I came out of RubyConf thinking that a fork in Ruby is a real
possibility, and considering whether or not to blog about it. Even
talking about a fork is very dangerous for any open source project,
especially one that is aiming and mainstream acceptance.
It seems the “enterprise” users are pressuring for language evolution
at a faster pace than the core team can provide right now, but
everyone must bear in mind the effects of excessive pressure.
Think sustainability: what are the costs behind any benefit?
Matz had wise words about this, to the effect that what we have right
now is excellent and not broken in any major way, so what is the
hurry? I think we have time for careful consideration and wise
My greatest hope is that the different implementing groups will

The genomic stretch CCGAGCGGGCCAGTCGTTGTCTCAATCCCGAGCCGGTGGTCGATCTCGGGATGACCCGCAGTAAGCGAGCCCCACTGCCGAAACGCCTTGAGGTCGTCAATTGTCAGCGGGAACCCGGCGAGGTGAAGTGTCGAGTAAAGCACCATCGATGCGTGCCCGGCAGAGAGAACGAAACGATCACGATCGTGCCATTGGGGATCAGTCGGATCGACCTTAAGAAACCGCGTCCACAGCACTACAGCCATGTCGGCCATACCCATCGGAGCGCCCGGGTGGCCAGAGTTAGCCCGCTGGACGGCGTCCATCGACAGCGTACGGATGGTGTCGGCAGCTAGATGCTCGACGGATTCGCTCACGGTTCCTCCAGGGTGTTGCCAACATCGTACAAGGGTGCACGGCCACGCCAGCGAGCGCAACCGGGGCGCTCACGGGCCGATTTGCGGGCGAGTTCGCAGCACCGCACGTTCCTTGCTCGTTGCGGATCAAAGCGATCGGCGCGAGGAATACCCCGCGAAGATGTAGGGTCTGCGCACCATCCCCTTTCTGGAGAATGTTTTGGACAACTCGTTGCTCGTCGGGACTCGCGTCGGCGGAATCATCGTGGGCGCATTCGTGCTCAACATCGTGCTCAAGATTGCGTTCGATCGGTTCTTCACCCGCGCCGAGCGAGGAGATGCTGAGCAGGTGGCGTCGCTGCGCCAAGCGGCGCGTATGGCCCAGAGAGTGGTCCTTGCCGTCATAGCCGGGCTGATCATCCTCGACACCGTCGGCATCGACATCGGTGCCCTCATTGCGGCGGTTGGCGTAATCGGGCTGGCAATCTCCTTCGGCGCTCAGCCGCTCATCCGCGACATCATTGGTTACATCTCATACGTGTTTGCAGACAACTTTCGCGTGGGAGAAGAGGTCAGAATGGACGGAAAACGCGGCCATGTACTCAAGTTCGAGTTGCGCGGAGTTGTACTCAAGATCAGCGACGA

collaborate with each other to solve the difficult technical and
political problems that lie ahead.
If anyone thinks a fork would be a good idea, they should read The
Wealth of Networks, by Yochai Benkler. Corporate sponsors brag very
loudly about their contributions, but the fact is most of the work in
open source is done by the community at large, and even the
productivity of paid contributors depends on the fact that they
believe they are doing the right thing, and get timely help from the
People conected by good will is the most powerful resource we have for
sustaining open source projects.
This has been my first RubyConf and I really enjoyed meeting the
community behind this fantastic language.